By Ruzanna Stepanian and Nane Atshemian
Armen Sargsian has not repaired a single street in nearly a decade but is supremely confident of his reelection as mayor of Agarak, Armenia’s most remote town located on the Iranian border. “I’m no worse than the other candidates,” he explained ahead of local elections that will take place in Agarak as well as most towns and villages across five Armenian provinces on Sunday.
Most local communities in other parts of the country have already elected their administrations or will do so later this month. The nationwide polls are effectively boycotted by the Armenian opposition which says they can not be free and fair as long as President Robert Kocharian is in power. The ongoing race is thus a largely intra-government affair, with virtually all major candidates loyal to the authorities in Yerevan.
Sargsian, for example, is affiliated with Prime Minister Andranik Markarian’s Republican Party, while his two challengers represent parliament speaker Artur Baghdasarian’s Orinats Yerkir Party and another, smaller pro-establishment group. But party affiliations do not count for much in small towns and villages. Far more important is a candidate’s government connections and control of local election commissions -- the vital ingredients of chronic vote manipulation in Armenia. Persisting voter apathy only makes it easier.
The voter turnout in the elections already held in Yerevan has been well below 50 percents. Provincial residents should have even stronger reason to be cynical about government. Armenia may have seen robust economic growth for the past ten years, but it has mostly benefited Yerevan which increasingly contrasts with the rest of the country. In Agarak, about 400 kilometers southeast of the capital, it is practically impossible to find any signs of betterment, with unemployment remaining extremely and streets as potholed as ever.
For impoverished Agarak residents, the election is a rare chance to have something more tangible than a say in local governance. “Of course, I will take part in the elections,” said one middle-aged man. “Incidentally, I had a heart surgery two months ago. I approached the municipality and they will probably provide me with financial assistance.”
But a much more common form of election-related “assistance” is vote bribes ranging from $5 to $10. Although such bribes are becoming an increasingly important feature of Armenian elections, there are still many people refusing to sell their votes for a pittance. A woman in the nearby town of Meghri, said her family has received such an offer from the incumbent Mayor Mikael Harutiunian who is seeking a third term in office.
“They bribe people with cash, flour and other stuff,” she said. “They sent a man to our house as well. But I told him that my home has never seen any indecency.”
“We don’t have a mayor,” she snapped. “There is only the shadow of a mayor. How can he be not ashamed of seeking reelection again.? It’s a mafia, real mafia.”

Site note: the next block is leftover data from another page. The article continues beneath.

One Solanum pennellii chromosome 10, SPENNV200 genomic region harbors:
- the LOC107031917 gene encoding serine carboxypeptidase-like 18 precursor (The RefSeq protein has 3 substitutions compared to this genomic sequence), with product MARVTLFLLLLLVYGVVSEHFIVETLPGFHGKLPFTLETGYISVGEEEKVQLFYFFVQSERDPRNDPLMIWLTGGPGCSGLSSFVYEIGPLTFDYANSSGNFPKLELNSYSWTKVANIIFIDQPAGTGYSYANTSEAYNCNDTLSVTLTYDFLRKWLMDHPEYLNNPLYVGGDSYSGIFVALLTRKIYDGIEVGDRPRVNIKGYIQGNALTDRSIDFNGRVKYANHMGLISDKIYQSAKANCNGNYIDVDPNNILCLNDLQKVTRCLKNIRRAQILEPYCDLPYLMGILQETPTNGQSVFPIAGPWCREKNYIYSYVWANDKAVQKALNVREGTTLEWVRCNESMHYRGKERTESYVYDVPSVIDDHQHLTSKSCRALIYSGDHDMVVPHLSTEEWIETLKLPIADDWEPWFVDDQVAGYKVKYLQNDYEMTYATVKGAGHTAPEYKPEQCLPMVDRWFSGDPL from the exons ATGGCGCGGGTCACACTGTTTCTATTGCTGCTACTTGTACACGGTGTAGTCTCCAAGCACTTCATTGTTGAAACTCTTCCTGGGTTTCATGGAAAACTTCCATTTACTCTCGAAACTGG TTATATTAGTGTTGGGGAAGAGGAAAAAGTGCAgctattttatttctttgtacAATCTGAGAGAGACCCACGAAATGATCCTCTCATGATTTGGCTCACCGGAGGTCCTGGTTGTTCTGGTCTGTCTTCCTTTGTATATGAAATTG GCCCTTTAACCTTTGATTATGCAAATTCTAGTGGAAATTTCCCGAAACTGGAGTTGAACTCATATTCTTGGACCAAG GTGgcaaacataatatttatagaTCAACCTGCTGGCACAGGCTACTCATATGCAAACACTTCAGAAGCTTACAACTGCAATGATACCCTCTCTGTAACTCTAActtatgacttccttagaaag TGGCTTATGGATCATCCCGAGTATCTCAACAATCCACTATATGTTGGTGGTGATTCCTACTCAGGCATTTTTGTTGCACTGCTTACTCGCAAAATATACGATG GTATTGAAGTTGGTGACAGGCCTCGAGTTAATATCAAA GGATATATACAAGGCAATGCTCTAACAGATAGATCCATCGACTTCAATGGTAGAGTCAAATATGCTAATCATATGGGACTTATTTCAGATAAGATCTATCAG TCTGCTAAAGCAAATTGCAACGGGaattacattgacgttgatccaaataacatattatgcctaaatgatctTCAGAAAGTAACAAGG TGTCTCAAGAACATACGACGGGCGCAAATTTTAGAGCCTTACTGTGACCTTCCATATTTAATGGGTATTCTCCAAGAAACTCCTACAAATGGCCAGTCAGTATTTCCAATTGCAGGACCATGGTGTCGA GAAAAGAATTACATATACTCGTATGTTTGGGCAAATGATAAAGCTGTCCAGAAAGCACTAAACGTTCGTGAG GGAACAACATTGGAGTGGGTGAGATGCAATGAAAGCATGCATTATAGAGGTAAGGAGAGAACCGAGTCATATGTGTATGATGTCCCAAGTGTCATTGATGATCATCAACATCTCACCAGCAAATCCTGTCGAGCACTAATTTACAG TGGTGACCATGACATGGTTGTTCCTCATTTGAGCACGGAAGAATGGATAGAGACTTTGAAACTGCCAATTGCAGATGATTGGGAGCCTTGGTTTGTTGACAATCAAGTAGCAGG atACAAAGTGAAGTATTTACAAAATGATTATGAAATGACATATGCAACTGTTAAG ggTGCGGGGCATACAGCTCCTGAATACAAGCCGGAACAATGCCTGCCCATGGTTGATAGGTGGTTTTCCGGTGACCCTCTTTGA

“People get elected only for their own benefit,” said another Meghri voter. “We have had many mayors but nothing has changed in our town. The roads remain potholed and everything is neglected.”
Allegations of vote buying are also at the center of the election campaign in Masis, a town 20 kilometers south of Yerevan. Its Republican mayor, Sash Hakobian, is challenged by the former chief of the local police, Rafik Mkrtchian. “The election will be unfair. All the commissions have been bought by Mr. Hakobian,” claimed Mkrtchian. “And if you pay a person 3,000 drams ($7) they will vote for Hakobian because they can feed their children for three days with that money.”
But the mayor denied handing out vote bribes and planning to rig the vote. “I am not going to give anyone a penny,” he told RFE/RL. “I have only one objective: to win by a large margin.”
Campaigning in rural areas of the southern Ararat region has been less tense. Not least because in most local villages only one candidate, usually the incumbent village chief, is in the running.
Hakob Dallakian has governed the wine-growing village of Getapnya since 1991 and wants to stay on for another three-year term. “I haven’t done anything particular for the village,” admitted Dallakian. “I am only now starting do to things like bringing gas supplies here. But I am devoted to the village.”
Villagers, Dallakian claimed, will reelect him simply because they know him very well. “If I go to, say, Sarkis and tell him to elect me, he won’t refuse. He already knows whom to vote for,” he said.
But Dallakian’s pro-opposition challenger, Tadevos Aleksanian, strongly disagreed. “In essence, all the parties have given their seats [in the local election commission] to the village chief, instead of appointing their members,” he said. “Why? Because they are preparing for falsifications.”
“For example, one woman was appointed [as commission member] by Dashnaktsutyun, but she has no idea what Dashnaktsutyun is,” added Aleksanian.
Voter turnouts in Armenian villages have traditionally been higher than in urban communities. As one elderly resident of another Ararat village, Ghukasavan, explained, this is so not only because villagers are more susceptible to government pressure. “I don’t have to vote,” he said. “But I say to myself, ‘Well, I don’t have other things to do either, so let me go to the polls.’ But then again, who cares about our choice?”